Sponges’ secret weapon

An aquatic animal provides a possible new kind of disease resistance


Sponges are simple animals that live on the floor of the ocean. Scientists have found a way to use sponges to help fight bacterial infections.


Courtesy of the Twilight Zone Expedition Team 2007, NOAA-OE

Bacteria are tiny, single-celled organisms. They can live almost anywhere — in soil, water, food or your body. We can cure many types of bacterial infections with the use of medicine called antibiotics, which kill the germy organisms. Unfortunately, some types of bacteria do not respond to these drugs. This resistance can be a big problem for people; if our antibiotics don’t kill the germs, then a bacterial infection may turn deadly. But scientists recently discovered a new way to fight these tough bacteria. And it was in a very unusual place: under the sea.

Peter Moeller is a chemist at the Hollings Marine Laboratory in Charleston, S.C. His team found a place on the ocean floor where all the organisms were dead — except for a sponge.

Sponges are simple aquatic animals, many of which look like tubes. (Historically, humans have used dead sponges for scrubbing and cleaning. But most modern sponges — like the one by your kitchen sink — are made from synthetic, or human-made, materials.)


“How is this thing surviving when everything else is dead?” Moeller pondered as he thought about the lone sponge. He knew that the sea is like a playground for disease. Ocean water is literally swimming with bacteria.

In the body of the sponge, the scientists found a chemical called ageliferin. That chemical is nontoxic. But it might make a new weapon in the fight against bacteria that don’t respond to antibiotics. When the scientists put ageliferin on some particularly tough bacteria in the laboratory and then added antibiotics, the germy organisms died. Ageliferin’s power to resist bacteria can help explain why the sponge is able to survive in a place where other organisms cannot.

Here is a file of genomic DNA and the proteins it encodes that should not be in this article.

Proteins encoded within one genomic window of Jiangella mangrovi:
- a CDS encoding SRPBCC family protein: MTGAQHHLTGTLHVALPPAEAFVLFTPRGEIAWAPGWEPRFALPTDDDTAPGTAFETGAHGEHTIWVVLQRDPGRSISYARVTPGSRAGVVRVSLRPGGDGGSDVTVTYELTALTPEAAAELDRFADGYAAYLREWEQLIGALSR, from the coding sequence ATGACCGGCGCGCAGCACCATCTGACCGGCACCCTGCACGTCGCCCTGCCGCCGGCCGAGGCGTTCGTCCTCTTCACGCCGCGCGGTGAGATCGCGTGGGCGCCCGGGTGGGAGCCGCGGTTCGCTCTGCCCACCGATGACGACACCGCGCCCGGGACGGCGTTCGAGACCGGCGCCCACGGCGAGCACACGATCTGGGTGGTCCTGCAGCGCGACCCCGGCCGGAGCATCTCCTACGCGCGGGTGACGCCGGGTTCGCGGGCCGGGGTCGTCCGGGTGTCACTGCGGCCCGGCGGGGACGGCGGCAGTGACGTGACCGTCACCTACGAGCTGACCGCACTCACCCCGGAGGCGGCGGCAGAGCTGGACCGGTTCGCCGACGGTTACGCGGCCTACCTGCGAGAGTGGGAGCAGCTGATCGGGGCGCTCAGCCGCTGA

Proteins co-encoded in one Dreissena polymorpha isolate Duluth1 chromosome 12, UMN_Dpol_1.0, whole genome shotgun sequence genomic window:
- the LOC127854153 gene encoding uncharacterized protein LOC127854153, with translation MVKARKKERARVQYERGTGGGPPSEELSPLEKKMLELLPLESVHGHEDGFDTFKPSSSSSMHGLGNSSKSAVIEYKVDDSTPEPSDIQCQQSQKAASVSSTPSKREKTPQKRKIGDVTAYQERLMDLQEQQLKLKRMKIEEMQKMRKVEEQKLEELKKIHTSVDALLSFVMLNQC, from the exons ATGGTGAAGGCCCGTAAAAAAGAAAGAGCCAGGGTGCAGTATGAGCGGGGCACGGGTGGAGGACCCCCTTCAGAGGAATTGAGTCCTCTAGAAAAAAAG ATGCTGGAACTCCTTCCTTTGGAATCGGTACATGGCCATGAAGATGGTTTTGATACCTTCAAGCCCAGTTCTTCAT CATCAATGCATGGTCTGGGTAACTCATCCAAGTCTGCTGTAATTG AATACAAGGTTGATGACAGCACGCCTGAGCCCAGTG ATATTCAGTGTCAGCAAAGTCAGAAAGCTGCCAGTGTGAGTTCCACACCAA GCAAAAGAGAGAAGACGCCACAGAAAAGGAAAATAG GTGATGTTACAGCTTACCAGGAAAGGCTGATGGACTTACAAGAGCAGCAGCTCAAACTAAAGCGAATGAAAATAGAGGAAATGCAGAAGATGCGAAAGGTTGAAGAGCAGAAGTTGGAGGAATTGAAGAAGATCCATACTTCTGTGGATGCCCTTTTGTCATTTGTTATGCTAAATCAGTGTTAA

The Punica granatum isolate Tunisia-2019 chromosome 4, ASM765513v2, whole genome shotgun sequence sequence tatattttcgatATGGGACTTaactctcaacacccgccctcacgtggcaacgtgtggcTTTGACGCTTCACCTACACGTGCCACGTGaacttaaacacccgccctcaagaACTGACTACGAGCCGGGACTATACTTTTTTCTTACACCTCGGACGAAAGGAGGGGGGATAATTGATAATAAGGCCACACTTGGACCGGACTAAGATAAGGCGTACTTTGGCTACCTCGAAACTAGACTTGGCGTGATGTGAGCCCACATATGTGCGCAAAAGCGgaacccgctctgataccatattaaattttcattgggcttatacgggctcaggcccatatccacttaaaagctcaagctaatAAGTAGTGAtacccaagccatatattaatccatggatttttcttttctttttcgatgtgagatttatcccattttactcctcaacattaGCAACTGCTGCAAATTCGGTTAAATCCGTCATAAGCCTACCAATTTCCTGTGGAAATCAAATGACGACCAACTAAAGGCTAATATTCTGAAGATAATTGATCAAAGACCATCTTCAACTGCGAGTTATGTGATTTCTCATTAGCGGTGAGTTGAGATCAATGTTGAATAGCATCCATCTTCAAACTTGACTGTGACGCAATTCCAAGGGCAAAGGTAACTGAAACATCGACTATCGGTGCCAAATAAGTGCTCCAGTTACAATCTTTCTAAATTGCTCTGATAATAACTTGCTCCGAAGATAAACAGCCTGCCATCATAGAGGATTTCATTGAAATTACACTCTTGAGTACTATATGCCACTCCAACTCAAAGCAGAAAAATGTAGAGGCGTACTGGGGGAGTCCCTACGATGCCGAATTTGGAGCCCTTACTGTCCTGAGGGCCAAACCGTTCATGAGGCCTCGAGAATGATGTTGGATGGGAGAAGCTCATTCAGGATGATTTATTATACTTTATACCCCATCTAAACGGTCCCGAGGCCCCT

In February, Moeller announced that ageliferin might be used against bacteria that threaten people. In the lab, he has found, ageliferin can boost the power of antibiotics. It has shown this booster power against bacteria that cause whooping cough, ear infections and food poisoning. It might also be used to fight bacterial infections that occur among wounded soldiers.

That news is promising. But right now, ageliferin works only in the laboratory. The scientists also don’t know how ageliferin works. But if it works for sponges, it might just work some day for us.

Stephen Ornes lives in Nashville, Tenn., and his family has two rabbits, six chickens and a cat. He has written for Science News Explores since 2008 on topics including lightning, feral pigs, big bubbles and space junk.

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